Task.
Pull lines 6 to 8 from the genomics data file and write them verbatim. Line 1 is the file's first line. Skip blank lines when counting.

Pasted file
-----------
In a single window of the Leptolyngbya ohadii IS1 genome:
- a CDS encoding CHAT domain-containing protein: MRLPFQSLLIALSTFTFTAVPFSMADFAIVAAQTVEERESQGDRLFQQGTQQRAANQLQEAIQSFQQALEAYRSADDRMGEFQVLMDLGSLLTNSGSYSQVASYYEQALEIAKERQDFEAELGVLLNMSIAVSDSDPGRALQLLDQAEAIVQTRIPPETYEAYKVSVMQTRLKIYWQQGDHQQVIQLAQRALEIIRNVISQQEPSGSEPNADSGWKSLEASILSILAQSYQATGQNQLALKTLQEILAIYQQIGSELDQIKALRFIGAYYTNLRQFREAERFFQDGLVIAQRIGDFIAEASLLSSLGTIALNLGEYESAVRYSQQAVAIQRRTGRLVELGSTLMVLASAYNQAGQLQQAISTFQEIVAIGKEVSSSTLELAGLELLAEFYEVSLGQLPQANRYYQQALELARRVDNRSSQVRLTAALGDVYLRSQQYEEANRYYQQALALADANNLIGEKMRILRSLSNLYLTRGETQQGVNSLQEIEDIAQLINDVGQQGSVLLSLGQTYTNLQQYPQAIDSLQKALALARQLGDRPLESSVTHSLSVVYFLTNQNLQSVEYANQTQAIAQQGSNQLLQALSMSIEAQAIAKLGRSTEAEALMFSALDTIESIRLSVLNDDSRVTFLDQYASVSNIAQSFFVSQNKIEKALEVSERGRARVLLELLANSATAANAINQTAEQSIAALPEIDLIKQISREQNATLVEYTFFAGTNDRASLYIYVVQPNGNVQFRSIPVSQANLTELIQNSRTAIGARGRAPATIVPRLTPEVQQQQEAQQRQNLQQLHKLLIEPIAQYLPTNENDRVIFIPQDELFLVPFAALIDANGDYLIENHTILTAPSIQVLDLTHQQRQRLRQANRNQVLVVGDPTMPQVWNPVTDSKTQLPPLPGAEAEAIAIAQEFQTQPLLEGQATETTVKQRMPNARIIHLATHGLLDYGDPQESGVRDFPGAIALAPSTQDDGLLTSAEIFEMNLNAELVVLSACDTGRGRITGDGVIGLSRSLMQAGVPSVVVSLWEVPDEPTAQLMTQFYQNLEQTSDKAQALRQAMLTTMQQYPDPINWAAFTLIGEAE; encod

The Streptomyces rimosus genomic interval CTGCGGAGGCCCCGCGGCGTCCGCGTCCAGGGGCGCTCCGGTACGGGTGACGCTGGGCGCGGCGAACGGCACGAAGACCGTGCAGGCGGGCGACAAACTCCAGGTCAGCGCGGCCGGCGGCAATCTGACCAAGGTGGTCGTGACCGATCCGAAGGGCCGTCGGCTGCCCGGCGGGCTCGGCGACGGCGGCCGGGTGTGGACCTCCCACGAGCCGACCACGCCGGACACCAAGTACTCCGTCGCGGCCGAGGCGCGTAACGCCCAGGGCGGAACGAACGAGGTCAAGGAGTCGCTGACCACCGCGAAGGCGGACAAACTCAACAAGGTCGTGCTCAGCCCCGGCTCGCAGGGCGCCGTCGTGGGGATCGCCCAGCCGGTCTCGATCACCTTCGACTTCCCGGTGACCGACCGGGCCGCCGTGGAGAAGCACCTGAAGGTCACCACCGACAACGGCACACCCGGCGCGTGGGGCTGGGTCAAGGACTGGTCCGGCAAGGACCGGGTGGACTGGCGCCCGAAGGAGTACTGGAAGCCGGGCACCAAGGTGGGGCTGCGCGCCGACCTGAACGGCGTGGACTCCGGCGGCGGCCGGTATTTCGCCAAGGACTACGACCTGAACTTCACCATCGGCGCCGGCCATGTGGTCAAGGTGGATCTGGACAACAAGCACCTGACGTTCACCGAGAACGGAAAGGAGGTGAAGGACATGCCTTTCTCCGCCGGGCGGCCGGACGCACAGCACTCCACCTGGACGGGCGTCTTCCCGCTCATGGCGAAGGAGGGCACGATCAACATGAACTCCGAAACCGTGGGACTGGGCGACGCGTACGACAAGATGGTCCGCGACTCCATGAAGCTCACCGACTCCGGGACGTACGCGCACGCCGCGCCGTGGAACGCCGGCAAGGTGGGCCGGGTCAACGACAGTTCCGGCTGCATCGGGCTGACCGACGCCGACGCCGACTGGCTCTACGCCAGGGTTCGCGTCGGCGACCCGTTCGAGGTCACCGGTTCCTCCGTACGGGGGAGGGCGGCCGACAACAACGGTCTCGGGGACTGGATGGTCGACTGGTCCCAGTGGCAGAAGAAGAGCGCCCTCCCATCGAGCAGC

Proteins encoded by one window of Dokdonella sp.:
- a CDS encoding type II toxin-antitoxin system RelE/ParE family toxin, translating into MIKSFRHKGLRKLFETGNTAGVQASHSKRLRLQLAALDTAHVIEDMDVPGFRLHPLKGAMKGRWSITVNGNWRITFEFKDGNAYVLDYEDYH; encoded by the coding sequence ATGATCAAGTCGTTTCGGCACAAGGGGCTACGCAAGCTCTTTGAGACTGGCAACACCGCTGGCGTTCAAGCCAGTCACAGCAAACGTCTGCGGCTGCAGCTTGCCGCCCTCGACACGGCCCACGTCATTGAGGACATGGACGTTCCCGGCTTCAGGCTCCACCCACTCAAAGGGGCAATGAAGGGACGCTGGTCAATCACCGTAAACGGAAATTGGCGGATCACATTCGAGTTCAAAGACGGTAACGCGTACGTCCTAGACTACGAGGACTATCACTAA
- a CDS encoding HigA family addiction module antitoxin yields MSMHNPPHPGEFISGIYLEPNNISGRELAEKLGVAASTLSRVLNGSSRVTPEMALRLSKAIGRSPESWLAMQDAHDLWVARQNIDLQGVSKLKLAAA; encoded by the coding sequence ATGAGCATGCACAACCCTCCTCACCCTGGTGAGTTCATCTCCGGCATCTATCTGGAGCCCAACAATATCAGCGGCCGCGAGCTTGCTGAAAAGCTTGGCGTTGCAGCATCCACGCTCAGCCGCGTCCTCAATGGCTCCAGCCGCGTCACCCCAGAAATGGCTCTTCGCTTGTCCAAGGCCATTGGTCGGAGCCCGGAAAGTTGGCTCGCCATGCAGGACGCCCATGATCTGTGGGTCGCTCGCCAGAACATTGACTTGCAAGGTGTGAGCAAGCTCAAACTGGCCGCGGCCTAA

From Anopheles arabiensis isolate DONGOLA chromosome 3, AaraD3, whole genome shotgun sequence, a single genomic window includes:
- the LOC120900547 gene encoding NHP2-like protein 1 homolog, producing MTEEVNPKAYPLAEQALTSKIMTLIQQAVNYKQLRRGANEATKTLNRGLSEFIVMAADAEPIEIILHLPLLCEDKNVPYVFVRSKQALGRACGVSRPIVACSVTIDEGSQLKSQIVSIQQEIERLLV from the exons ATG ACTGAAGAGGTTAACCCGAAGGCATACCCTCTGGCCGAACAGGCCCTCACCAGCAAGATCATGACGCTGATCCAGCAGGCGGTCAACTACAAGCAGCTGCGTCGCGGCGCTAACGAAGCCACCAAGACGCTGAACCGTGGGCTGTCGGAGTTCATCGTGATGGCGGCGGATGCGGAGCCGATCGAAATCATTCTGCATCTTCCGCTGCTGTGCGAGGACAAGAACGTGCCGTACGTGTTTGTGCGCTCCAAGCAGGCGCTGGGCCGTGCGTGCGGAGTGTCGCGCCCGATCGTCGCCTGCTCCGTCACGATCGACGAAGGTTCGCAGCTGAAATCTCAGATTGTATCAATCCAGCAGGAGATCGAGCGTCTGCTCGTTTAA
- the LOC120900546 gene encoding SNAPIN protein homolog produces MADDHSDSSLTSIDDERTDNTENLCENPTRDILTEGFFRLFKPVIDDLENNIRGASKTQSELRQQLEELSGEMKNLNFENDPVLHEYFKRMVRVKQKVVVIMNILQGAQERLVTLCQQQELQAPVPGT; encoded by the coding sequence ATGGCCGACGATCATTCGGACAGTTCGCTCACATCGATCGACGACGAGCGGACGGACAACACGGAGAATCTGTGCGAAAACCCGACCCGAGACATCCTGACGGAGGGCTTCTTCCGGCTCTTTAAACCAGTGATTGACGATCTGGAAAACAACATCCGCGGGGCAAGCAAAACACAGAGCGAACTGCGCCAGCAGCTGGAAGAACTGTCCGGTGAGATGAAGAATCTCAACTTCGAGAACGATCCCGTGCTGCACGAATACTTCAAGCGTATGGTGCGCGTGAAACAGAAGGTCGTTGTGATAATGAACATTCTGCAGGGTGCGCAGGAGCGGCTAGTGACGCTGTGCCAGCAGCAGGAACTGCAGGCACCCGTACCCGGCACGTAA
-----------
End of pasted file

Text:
- a CDS encoding HigA family addiction module antitoxin yields MSMHNPPHPGEFISGIYLEPNNISGRELAEKLGVAASTLSRVLNGSSRVTPEMALRLSKAIGRSPESWLAMQDAHDLWVARQNIDLQGVSKLKLAAA; encoded by the coding sequence ATGAGCATGCACAACCCTCCTCACCCTGGTGAGTTCATCTCCGGCATCTATCTGGAGCCCAACAATATCAGCGGCCGCGAGCTTGCTGAAAAGCTTGGCGTTGCAGCATCCACGCTCAGCCGCGTCCTCAATGGCTCCAGCCGCGTCACCCCAGAAATGGCTCTTCGCTTGTCCAAGGCCATTGGTCGGAGCCCGGAAAGTTGGCTCGCCATGCAGGACGCCCATGATCTGTGGGTCGCTCGCCAGAACATTGACTTGCAAGGTGTGAGCAAGCTCAAACTGGCCGCGGCCTAA

From Anopheles arabiensis isolate DONGOLA chromosome 3, AaraD3, whole genome shotgun sequence, a single genomic window includes:
- the LOC120900547 gene encoding NHP2-like protein 1 homolog, producing MTEEVNPKAYPLAEQALTSKIMTLIQQAVNYKQLRRGANEATKTLNRGLSEFIVMAADAEPIEIILHLPLLCEDKNVPYVFVRSKQALGRACGVSRPIVACSVTIDEGSQLKSQIVSIQQEIERLLV from the exons ATG ACTGAAGAGGTTAACCCGAAGGCATACCCTCTGGCCGAACAGGCCCTCACCAGCAAGATCATGACGCTGATCCAGCAGGCGGTCAACTACAAGCAGCTGCGTCGCGGCGCTAACGAAGCCACCAAGACGCTGAACCGTGGGCTGTCGGAGTTCATCGTGATGGCGGCGGATGCGGAGCCGATCGAAATCATTCTGCATCTTCCGCTGCTGTGCGAGGACAAGAACGTGCCGTACGTGTTTGTGCGCTCCAAGCAGGCGCTGGGCCGTGCGTGCGGAGTGTCGCGCCCGATCGTCGCCTGCTCCGTCACGATCGACGAAGGTTCGCAGCTGAAATCTCAGATTGTATCAATCCAGCAGGAGATCGAGCGTCTGCTCGTTTAA